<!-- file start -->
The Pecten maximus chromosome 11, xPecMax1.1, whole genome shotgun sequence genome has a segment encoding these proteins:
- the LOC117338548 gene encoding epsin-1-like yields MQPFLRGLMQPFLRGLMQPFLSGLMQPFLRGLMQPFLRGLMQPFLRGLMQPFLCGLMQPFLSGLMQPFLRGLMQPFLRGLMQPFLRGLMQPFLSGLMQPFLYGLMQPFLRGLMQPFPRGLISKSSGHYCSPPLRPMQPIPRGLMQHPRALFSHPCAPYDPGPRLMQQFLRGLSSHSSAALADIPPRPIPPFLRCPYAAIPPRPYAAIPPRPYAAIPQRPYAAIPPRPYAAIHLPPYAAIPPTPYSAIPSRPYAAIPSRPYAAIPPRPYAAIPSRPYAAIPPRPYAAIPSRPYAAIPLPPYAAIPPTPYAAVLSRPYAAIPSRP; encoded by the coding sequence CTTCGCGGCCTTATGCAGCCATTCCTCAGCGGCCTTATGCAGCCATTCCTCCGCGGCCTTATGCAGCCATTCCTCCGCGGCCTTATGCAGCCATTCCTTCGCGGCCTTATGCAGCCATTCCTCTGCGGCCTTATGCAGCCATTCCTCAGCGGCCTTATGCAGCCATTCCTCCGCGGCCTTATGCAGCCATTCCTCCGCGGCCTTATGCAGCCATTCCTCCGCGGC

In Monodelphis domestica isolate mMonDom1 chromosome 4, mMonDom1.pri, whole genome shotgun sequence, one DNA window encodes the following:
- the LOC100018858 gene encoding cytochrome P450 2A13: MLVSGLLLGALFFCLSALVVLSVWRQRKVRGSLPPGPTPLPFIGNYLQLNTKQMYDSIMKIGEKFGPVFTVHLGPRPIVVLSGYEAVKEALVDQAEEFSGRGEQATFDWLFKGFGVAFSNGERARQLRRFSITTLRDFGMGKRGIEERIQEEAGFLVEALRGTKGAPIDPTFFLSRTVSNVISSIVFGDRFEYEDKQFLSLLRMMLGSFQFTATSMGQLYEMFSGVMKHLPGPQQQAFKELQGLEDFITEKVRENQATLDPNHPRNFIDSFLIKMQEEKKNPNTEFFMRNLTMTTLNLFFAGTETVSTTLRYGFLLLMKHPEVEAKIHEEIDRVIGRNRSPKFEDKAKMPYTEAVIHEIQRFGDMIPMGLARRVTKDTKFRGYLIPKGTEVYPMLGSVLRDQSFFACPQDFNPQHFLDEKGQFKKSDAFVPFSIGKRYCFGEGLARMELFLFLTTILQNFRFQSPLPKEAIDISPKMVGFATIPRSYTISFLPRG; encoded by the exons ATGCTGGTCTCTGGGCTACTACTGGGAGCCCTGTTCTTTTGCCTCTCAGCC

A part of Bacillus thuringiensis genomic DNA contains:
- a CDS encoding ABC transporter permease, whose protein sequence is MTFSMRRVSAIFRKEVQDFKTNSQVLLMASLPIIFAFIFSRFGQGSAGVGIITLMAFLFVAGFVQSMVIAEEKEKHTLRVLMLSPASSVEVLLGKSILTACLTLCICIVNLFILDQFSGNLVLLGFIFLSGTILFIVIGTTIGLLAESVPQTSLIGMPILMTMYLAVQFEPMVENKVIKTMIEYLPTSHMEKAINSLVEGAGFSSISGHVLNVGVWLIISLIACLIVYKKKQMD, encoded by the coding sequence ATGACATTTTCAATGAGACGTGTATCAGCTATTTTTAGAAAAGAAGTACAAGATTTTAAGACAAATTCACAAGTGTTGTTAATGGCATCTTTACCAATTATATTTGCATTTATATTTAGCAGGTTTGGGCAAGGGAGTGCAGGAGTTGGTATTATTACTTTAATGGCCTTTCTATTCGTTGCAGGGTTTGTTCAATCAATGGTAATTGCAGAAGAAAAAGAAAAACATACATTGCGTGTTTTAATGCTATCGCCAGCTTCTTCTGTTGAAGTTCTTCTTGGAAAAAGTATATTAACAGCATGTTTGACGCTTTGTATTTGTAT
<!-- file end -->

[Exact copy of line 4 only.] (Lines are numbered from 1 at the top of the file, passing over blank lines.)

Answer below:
- the LOC100018858 gene encoding cytochrome P450 2A13: MLVSGLLLGALFFCLSALVVLSVWRQRKVRGSLPPGPTPLPFIGNYLQLNTKQMYDSIMKIGEKFGPVFTVHLGPRPIVVLSGYEAVKEALVDQAEEFSGRGEQATFDWLFKGFGVAFSNGERARQLRRFSITTLRDFGMGKRGIEERIQEEAGFLVEALRGTKGAPIDPTFFLSRTVSNVISSIVFGDRFEYEDKQFLSLLRMMLGSFQFTATSMGQLYEMFSGVMKHLPGPQQQAFKELQGLEDFITEKVRENQATLDPNHPRNFIDSFLIKMQEEKKNPNTEFFMRNLTMTTLNLFFAGTETVSTTLRYGFLLLMKHPEVEAKIHEEIDRVIGRNRSPKFEDKAKMPYTEAVIHEIQRFGDMIPMGLARRVTKDTKFRGYLIPKGTEVYPMLGSVLRDQSFFACPQDFNPQHFLDEKGQFKKSDAFVPFSIGKRYCFGEGLARMELFLFLTTILQNFRFQSPLPKEAIDISPKMVGFATIPRSYTISFLPRG; encoded by the exons ATGCTGGTCTCTGGGCTACTACTGGGAGCCCTGTTCTTTTGCCTCTCAGCC